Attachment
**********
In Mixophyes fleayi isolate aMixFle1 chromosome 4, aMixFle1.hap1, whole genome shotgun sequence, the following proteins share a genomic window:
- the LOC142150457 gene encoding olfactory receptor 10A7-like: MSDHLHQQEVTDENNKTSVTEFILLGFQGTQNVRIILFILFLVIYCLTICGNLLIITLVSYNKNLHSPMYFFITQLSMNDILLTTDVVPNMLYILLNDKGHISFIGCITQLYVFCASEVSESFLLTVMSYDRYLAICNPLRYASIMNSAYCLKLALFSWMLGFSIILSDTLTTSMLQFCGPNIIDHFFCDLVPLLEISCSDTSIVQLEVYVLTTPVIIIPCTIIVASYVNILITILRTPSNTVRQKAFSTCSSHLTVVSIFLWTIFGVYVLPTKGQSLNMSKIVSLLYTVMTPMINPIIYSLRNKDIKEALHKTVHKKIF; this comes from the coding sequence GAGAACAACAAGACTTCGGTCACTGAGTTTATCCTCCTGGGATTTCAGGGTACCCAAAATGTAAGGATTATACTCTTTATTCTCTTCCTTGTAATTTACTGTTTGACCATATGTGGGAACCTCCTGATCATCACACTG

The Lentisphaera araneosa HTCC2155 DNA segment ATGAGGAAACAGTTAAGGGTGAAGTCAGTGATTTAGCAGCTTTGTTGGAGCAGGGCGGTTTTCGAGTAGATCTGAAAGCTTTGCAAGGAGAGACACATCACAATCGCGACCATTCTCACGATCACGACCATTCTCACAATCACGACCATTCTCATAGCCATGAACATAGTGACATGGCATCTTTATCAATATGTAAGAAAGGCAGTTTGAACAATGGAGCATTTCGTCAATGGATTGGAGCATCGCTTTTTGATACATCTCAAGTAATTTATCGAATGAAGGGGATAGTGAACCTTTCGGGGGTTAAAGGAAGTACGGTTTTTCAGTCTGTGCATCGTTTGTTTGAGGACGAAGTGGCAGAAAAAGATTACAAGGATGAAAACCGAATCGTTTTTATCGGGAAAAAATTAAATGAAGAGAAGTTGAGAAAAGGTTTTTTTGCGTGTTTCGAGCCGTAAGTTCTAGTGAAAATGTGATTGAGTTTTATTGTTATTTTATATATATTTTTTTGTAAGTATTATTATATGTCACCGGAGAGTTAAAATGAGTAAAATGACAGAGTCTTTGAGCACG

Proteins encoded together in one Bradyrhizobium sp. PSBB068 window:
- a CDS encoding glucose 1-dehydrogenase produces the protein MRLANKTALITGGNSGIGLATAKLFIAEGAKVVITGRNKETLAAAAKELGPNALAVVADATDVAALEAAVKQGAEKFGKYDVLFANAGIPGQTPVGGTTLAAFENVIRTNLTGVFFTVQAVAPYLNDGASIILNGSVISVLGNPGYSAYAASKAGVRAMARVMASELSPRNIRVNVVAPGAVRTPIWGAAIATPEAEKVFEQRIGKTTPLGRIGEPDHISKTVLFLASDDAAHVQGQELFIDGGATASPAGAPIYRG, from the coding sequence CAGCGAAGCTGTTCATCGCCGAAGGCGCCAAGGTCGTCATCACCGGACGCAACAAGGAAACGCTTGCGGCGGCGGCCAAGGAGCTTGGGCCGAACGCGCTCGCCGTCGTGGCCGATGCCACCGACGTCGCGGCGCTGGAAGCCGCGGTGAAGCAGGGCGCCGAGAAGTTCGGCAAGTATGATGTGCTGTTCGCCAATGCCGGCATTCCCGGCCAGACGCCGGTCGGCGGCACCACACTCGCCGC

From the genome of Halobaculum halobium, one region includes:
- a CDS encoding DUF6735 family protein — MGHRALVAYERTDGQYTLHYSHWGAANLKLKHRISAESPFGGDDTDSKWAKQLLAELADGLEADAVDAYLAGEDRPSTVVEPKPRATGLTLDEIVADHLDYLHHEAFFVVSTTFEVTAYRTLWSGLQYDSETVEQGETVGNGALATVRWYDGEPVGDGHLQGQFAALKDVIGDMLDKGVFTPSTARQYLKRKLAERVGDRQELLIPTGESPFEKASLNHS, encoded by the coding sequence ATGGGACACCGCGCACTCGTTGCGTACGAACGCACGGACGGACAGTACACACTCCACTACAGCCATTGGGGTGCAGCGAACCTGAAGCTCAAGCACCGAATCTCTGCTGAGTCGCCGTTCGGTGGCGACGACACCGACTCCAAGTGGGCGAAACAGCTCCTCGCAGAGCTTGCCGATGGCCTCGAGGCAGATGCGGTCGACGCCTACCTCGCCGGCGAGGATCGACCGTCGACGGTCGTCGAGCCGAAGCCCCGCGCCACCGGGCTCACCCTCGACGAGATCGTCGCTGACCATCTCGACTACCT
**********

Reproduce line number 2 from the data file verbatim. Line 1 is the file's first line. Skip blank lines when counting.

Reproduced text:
- the LOC142150457 gene encoding olfactory receptor 10A7-like: MSDHLHQQEVTDENNKTSVTEFILLGFQGTQNVRIILFILFLVIYCLTICGNLLIITLVSYNKNLHSPMYFFITQLSMNDILLTTDVVPNMLYILLNDKGHISFIGCITQLYVFCASEVSESFLLTVMSYDRYLAICNPLRYASIMNSAYCLKLALFSWMLGFSIILSDTLTTSMLQFCGPNIIDHFFCDLVPLLEISCSDTSIVQLEVYVLTTPVIIIPCTIIVASYVNILITILRTPSNTVRQKAFSTCSSHLTVVSIFLWTIFGVYVLPTKGQSLNMSKIVSLLYTVMTPMINPIIYSLRNKDIKEALHKTVHKKIF; this comes from the coding sequence GAGAACAACAAGACTTCGGTCACTGAGTTTATCCTCCTGGGATTTCAGGGTACCCAAAATGTAAGGATTATACTCTTTATTCTCTTCCTTGTAATTTACTGTTTGACCATATGTGGGAACCTCCTGATCATCACACTG